I was intrigued by you mentioning that Tatiana Tkachenko made a very good Lilac Fairy. I can imagine her in the role and hopefully one day they will bring Sleeping Beauty to London and I will see her in it!

Also, considering the fact she had not had very long to learn Medora, she did a fantastic job, and this only backs up my point that she is probably one to watch for the future.

I love balletalert! You learn so much! :)

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Kate, sorry it wasn't clear, but it is Kunakova, Tkachenko's teacher, who was a great Lilac Fairy :).

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Oops! I guess she would be happier if she was asked to play Aurora. :wink: She'd make a good Aurora, too! :shrug:

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Very, very late I'm keeping my promise to write something about the Kirov. Unexpectedly I saw the first performance of Corsaire as well as the second night when Miss Vishneva graced us with her high extensions and brilliant smiles.

On that first night I thought the company looked extremely tired and somewhat overwhelmed by their schedule of performances. Shishov was a rather tentative Conrad - immeasurably better the second night, Zakharova was straqining so much she became positively grotesque at moments and while Sarafanov as Ali and Korsakov as Lankadem performed their variations beautifully, neither of them made much effect. It was only little Irina Golub as an odalisque who really brought life to the performance for me. Beautiful,, musical, seemingly effortless dancing,; like a bird singing.

Things had settled by the second performance - presumably everyone had enjoyed a decent night's sleep without any early calls. This was the only time I saw Zelensky all season. I felt he's now outgrown the role of Ali. He's too much the leading man to be anyone's slave and I wonder he doesn't move across to dance Conrad. I was also sorry that his spectacular variation consisted mainly of 'trick' steps. I remember when he could bring the house down simply by performing the choreography as set.

The highlight of the season for me was Bayadere and I should say here that it was far more interesting having read what other people had posted here about the production, in particular what Doug wrote.

I saw all three casts and enjoyed the production more every time I saw it. For me the ballet gained hugely, the structure was clear, there was logic to the story and to the sequence of dances. Moments when you said to yourself "I wonder why he/she does that?" became obvious. And was I glad to see the back of the Golden God.

I think we had the entire production with the exception of one dance in the second act. There is a group of women in the procession with golden headdresses and yellow skirts who did nothing but process and I guess they must have some kind of number.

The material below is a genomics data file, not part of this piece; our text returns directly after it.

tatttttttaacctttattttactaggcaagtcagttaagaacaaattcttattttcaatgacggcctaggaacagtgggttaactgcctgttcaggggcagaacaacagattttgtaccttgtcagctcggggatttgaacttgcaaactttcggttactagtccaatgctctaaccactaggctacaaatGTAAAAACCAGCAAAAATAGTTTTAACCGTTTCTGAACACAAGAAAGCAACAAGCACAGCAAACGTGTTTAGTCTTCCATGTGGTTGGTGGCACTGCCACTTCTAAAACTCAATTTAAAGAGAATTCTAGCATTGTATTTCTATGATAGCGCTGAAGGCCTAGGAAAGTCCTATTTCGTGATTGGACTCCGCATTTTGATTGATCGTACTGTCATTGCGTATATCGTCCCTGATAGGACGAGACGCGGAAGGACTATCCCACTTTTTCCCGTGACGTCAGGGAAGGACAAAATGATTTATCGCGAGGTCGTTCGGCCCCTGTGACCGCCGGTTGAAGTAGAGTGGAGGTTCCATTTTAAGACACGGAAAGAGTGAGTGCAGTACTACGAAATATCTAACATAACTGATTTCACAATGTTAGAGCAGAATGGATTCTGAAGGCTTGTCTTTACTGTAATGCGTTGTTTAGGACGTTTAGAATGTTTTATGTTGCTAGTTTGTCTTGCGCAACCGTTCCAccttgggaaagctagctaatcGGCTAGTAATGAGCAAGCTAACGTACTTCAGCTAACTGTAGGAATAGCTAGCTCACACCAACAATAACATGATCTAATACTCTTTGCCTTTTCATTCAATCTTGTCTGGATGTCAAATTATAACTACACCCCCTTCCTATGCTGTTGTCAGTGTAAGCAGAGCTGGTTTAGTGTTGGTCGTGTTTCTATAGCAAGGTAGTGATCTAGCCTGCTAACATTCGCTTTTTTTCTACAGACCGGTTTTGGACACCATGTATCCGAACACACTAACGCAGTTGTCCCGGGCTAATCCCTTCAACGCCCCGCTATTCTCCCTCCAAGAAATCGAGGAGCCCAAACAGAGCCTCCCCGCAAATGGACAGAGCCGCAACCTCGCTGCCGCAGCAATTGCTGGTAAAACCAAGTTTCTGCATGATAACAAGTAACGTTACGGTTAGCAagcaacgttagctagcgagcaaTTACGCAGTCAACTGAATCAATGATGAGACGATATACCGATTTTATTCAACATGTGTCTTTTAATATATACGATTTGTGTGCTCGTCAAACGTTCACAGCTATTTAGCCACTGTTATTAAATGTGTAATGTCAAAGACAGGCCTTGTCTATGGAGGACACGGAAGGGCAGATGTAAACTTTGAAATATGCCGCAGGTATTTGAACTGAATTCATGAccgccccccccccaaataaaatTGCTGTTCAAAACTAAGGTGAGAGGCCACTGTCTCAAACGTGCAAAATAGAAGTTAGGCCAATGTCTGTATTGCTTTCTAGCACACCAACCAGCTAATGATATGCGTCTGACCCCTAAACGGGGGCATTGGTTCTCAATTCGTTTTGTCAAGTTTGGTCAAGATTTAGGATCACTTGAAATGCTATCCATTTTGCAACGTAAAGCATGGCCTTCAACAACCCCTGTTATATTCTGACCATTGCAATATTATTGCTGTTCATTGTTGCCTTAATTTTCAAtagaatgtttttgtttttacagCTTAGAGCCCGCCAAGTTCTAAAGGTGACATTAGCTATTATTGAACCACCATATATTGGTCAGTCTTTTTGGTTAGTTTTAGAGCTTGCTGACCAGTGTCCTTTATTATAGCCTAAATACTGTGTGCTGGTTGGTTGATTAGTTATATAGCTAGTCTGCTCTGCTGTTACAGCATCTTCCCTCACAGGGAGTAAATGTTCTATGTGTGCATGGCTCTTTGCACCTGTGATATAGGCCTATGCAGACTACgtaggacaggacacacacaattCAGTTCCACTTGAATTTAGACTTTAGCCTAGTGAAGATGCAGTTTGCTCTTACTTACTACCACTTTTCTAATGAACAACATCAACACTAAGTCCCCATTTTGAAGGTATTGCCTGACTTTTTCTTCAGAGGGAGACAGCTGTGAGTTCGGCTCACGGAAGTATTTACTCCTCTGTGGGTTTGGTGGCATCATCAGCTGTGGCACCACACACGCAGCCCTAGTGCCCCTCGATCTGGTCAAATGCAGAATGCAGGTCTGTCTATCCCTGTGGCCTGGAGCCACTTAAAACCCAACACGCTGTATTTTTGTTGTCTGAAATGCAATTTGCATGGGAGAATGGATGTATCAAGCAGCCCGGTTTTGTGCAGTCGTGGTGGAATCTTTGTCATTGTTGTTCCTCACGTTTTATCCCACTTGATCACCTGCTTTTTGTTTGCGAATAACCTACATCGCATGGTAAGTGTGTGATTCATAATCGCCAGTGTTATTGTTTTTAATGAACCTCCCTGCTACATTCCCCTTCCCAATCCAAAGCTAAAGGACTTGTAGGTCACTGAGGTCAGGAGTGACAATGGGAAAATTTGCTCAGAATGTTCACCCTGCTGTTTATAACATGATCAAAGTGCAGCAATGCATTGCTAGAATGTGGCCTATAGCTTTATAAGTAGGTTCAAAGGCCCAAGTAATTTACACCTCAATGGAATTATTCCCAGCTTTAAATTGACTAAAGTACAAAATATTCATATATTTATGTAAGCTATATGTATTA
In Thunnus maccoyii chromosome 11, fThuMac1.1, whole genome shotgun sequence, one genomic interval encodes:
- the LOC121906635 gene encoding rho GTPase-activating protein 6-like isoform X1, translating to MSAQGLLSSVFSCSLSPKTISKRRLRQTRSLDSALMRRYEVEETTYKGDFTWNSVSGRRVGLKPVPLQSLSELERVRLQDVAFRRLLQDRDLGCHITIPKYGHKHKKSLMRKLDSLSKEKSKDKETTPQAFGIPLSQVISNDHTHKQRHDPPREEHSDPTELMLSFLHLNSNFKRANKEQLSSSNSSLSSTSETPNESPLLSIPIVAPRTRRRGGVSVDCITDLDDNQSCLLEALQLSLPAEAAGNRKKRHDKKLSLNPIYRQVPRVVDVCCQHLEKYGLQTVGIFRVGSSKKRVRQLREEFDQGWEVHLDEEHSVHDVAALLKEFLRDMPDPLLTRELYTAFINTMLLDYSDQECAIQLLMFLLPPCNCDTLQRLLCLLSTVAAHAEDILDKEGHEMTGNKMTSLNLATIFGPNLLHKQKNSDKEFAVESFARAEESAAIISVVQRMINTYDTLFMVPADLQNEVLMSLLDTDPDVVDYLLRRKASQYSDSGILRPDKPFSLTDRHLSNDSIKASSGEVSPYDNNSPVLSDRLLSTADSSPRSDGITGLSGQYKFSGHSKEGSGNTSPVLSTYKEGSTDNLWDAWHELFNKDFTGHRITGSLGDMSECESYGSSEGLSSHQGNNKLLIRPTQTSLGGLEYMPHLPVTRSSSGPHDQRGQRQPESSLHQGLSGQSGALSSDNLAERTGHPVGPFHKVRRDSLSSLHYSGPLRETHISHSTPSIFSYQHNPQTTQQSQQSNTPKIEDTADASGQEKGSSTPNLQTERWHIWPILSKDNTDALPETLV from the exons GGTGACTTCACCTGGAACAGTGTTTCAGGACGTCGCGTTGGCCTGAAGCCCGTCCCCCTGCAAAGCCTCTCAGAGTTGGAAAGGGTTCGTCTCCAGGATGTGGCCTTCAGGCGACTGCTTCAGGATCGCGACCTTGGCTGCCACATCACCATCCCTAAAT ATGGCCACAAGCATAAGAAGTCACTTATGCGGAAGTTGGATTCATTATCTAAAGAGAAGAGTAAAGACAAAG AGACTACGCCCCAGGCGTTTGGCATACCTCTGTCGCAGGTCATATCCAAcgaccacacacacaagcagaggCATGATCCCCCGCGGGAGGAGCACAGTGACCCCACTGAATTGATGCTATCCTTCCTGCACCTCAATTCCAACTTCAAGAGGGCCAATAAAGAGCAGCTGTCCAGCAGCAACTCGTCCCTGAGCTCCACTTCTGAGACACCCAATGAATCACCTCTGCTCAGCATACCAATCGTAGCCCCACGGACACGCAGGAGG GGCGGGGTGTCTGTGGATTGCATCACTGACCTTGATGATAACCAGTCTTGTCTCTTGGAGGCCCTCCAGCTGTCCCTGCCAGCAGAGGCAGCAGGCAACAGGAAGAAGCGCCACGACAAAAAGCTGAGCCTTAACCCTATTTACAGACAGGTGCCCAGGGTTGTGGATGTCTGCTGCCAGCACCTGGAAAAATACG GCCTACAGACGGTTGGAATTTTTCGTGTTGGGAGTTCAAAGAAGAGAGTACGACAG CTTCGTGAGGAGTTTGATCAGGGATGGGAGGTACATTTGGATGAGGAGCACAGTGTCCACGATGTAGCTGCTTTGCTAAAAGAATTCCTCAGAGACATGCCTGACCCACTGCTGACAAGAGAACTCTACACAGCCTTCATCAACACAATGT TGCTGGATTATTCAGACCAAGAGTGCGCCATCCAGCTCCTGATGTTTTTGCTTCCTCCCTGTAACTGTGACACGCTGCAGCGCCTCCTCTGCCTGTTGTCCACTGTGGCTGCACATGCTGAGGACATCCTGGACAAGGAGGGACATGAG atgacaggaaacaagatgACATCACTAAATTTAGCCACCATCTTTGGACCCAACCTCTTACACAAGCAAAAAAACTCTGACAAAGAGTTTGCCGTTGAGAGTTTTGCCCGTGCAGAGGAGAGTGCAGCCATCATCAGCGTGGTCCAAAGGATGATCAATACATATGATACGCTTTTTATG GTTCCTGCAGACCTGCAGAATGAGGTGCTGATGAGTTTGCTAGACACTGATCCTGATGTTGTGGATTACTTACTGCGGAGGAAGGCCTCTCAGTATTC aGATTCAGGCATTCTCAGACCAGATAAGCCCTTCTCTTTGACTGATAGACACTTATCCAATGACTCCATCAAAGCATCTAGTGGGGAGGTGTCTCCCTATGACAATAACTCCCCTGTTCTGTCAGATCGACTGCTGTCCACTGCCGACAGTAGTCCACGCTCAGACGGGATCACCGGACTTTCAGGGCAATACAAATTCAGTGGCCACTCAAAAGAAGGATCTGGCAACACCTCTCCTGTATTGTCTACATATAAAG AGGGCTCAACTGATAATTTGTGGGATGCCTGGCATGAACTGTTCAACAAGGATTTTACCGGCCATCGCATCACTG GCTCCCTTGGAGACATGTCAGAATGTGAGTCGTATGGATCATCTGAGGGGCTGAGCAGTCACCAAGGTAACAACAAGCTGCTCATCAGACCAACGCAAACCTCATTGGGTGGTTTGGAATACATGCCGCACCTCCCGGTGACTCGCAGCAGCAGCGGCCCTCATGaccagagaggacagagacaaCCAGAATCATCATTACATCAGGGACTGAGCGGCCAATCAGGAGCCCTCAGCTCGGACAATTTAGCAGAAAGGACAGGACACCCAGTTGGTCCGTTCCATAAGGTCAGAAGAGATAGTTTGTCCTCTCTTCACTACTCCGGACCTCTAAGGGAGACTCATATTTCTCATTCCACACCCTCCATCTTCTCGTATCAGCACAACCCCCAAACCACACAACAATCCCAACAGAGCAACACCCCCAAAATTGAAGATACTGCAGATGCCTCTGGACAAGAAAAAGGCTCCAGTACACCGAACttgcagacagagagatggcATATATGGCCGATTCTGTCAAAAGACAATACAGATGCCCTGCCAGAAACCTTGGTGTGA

Going back to what Doug wrote about the Shades, as far as I couold tell they do exactly the same version as always. The one exception was that Pavlenko's final entrance was very like what he described as being in the notation .... jump into arabesque, rond de jambe en l'air. All the other Nikya's did the standard Kirov version.

Of the ballerinas I probably liked Pavlenko best; very pure, sincere dancing and the poor girl had just risen from her sick bed. But all had something to offer. Likewise all the Solor's; Fadeyev I think gave the best all round performance, Sarafanov danced exquistly and acted well - but he does look about 12 years old which is something of a disadvantage. Kolb is not a dancer I particularly care for but his dancing was all you could wish for, his acting very detailed and his agonized run across the stage after Nikya's shade in Act 3 was mind-blowing. But to sum up,

To mention other casts and other roles would take all night and endless space, so I'll just say that most were good, some excellent.

I didn't see the 'Noces' programme, and on the whole I'm glad. I first saw that with Beriosova as the bride and Dowell as one of the leaders of the festivities, and I suspect it would be hard for anything to match that.

I did though, enjoy the Contrasts programme or at least some of it. Serenade was fine with Sologub, Golub and Gumerova partnered by Korsuntsev and Baranov, both gentlemen somewhat outclassed by the ladies I thought. Rite, I originally saw with Joffrey some 15 years ago. I didn't believe in it then and I found it still less credible this time around.

Etudes though, was great. It's a ballet I love and although the Kirov is still finding its way around the piece, rather like driving a new car - nothing's quite easy and natural yet, I thought they did it proud. It was especially good to see the men of the corps de ballet getting a chance to show off their technique on stage. Zakharova was great in the ballerina role - less good perhaps in the Romantic section which I find a bit of a bore anyway. And as for Fadeyev and Sarafanov, well perhaps they weren't quite Bruhn and Flindt, but you'd travel a long way to see better. Fadeyev's turns were sensational and I think it will be a long time before I see anything more exhilarating, precise and beautiful than Sarafanov in the last sequence of beaten steps. Really terrific. I hope the company keeps performing it.

Finally, I have to say just how awful the sightlines are at Covent Garden. I sat in the stalls, stalls circle side, balcony side and towards the centre, and never had a view without an obstruction. And I'm reasonably tall. Frankly, they should have pulled the place down and built a decent theatre.

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Alymer, thank you so much for your detailed comments about the Shades scene. I appreciate knowing part what was danced in the coda. I could kick myself for not getting to New York to see it when it played there. Glad you enjoyed it.